October Stories #1: A Spooky Prologue to an Incomplete Tale

I love a good ghost story. When people ask me if my house is haunted, I’m always just a little disappointed to say, “No, I don’t think so. Probably. Most of the time.”

Since it’s October, I’ve been thinking a lot about ghost stories. I actually think a lot about ghost stories a lot of the time. October just gives me a convenient excuse to let my weirdo flag fly. I think a lot of people think about ghost stories, because ghost stories are, at their hearts, human stories. Whether they’re psychological, tragic, uplifting, or frightening, ghost stories are fundamentally human. Most of us are curious about what will happen to us when we die, and ghost stories give us a tangible, palatable way to explore that curiosity.

I write a lot of ghost stories. Or, I should say, I start a lot of ghost stories. I seldom finish them. But I thought it would be kind of fun to share some of these abandoned pieces with you, for the month of October. Expect a post each week this month (four total), starting today, with what I thought might be the prologue to a ghostly murder mystery, inspired by my own longstanding (and admittedly strange) hobby of reading palms. A prologue is, so far, all it’s become. But I hope you enjoy it, fragment though it may be, and come back in the next few weeks for more.

*And a disclaimer – many of these are old, some of them are unedited, all of them are incomplete. Writing is messy work. But it sure is fun. And if you particularly like one of these, feel free to leave a comment! Maybe you’ll inspire me to get back to work on it. So with that in mind, into the ghostly ether we go!*

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In my dream, I’m trying my best to ignore the sounds of someone crying in the room outside the kitchen. My mother is at the stove, worrying over the kettle, and I’m putting two tea bags into a chipped mug I got out of the sink. I take the mug over, and she pours the water and walks away, and then I’m alone and waiting to be allowed in my own living room again. Customers don’t like children, I’ve been told, and I can’t read yet anyway.

I know this is a dream because I know what happens next, but I never see it. Before the preacher slings the hot tea in my mother’s face for what she’s told him, before he slams the door and says we’re both damned to Hell, before my mother comes back into the kitchen to wipe her red, burned cheeks with a dirty dish towel, and before she tells me that a fortuneteller’s life is no life for anyone, I will wake up. 

I’ll startle out of sleep and my hazy mind will muster whatever sense it has in the middle of the night to remember that my life is different, that I have built a better future, and that my mother has been dead for three years. I will remind myself that I haven’t read a single palm since the accident, and that it wasn’t my fault.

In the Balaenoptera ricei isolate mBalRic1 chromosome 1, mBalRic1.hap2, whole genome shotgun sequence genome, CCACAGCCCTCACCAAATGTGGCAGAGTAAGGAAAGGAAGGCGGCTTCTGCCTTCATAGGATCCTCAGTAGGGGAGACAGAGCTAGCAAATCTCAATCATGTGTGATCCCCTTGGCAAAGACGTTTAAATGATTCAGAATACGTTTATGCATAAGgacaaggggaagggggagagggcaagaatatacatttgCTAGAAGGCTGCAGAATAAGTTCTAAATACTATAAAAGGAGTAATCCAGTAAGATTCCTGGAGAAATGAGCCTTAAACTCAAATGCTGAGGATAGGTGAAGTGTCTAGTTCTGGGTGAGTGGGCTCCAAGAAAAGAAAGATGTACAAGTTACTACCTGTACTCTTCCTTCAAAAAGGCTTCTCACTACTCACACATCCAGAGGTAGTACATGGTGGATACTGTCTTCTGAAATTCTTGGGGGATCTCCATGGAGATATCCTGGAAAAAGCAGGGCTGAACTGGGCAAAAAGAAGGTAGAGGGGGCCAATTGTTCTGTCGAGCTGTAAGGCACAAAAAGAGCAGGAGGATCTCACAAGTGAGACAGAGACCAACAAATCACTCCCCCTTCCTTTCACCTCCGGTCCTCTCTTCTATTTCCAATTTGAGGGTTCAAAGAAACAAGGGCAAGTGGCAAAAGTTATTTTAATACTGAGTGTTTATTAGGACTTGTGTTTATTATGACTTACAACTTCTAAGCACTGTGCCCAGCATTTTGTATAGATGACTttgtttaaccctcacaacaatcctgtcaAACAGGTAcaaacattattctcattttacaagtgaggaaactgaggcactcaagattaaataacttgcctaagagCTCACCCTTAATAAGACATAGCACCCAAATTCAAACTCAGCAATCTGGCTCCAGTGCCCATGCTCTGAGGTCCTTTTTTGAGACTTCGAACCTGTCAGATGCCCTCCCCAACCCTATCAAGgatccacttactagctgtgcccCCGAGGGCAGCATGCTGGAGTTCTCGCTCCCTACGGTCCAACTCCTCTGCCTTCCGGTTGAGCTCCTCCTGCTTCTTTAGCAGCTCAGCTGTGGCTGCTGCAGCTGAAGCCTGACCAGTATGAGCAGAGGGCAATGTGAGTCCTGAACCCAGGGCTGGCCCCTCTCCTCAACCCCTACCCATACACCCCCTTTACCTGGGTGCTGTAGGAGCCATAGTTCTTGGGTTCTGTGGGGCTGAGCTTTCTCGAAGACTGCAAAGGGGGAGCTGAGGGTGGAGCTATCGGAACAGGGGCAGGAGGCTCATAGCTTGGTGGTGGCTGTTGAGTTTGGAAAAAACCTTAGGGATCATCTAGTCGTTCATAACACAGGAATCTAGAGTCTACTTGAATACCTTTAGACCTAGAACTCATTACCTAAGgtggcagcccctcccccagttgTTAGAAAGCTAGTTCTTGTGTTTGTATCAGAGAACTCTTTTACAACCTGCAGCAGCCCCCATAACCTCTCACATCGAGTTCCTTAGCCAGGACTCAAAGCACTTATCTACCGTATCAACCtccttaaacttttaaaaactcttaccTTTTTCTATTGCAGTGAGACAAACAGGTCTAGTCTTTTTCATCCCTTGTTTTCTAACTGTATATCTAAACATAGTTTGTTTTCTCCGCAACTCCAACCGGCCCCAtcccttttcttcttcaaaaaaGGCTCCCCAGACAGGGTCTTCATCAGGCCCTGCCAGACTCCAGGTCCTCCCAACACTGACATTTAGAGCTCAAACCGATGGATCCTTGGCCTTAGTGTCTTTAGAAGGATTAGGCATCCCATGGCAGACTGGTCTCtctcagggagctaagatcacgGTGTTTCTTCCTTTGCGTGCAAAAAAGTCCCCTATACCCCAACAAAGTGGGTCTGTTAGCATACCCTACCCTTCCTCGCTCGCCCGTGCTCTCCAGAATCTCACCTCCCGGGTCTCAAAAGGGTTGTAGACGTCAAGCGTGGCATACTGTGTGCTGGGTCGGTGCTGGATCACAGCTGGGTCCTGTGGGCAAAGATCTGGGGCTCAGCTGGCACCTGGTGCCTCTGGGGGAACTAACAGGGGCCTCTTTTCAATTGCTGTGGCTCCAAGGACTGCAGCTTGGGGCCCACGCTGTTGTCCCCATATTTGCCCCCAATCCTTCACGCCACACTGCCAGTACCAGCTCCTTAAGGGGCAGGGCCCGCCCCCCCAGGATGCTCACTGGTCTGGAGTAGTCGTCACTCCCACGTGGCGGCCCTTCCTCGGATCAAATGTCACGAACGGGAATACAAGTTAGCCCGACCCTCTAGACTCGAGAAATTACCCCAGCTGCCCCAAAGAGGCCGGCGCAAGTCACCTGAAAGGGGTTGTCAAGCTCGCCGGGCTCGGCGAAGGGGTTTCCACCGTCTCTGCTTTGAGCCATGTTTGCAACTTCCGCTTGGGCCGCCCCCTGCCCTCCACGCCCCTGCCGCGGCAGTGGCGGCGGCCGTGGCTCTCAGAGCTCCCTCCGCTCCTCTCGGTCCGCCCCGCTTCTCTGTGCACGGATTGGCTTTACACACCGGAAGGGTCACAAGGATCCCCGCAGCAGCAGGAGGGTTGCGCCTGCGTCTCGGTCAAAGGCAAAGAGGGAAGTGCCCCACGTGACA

This I will tell myself over and over, “not my fault one, not my fault two,” counting my own reassurances the way that other people count sheep, until I fall back into an uncertain sleep and dream, again, of subtle lines in rough hands and the dangerous secrets they whisper to the few who can hear them. I will see my mother’s face, her wide green eyes sad and certain, resigned to the fate that I’ve read for her, my first and last paying customer. The lines will tell you everything, she reminds me, even if you’re not ready to listen. I’ll wake again and remind myself that I’m not listening. Not anymore. Not ever again. 

This life might be no life for anyone, but I don’t know if it will ever let me go.    

Found Friday #6: It’s not just a creek!

Back in 2016, when we were neck-deep in our search for a historic home and pretty stressed about it, I had a dream. I dreamed about an old farmhouse with a trail behind it. Just a quick dream. I woke up and didn’t think much about it. Searching for a home, especially a historic home, can be a grueling process, and I had lots of things on my mind, and weird dreams almost every night.

I also don’t normally put a lot of stock in dreams. But sometimes strange things happen.

See, in the woods behind my house, there’s a trail.

After we moved in, I asked some of our neighbors about it, and they called it “the mill race.” I didn’t know what that meant, though I knew we had a mill in town, and that the trail led about halfway to it. And then it occurred to me.

Beside the trail, there’s a little creek.

Or, at least, when we moved in, we thought it was only a creek. Turns out, it’s a race. And when neighbors told us about “the mill race,” they were talking about the creek, not the trail.

I did some digging and found this map, drawn by a noted local Loudoun County historian named Eugene Scheel.

Source: https://www.loudounhistory.org/history/aldie-mill/

So, as it turns out, we live along a head race. It starts at a small dam on the west end of the Village, and runs all the way to the mill on the east end.

Pretty cool, right? I certainly think so. It’s another piece of history I get to experience every day.

Next week, I’ll write about the mill and share its story, so if you’re interested, be sure to check back on Friday, October 9th.

Until then, happy hunting, history adventurers!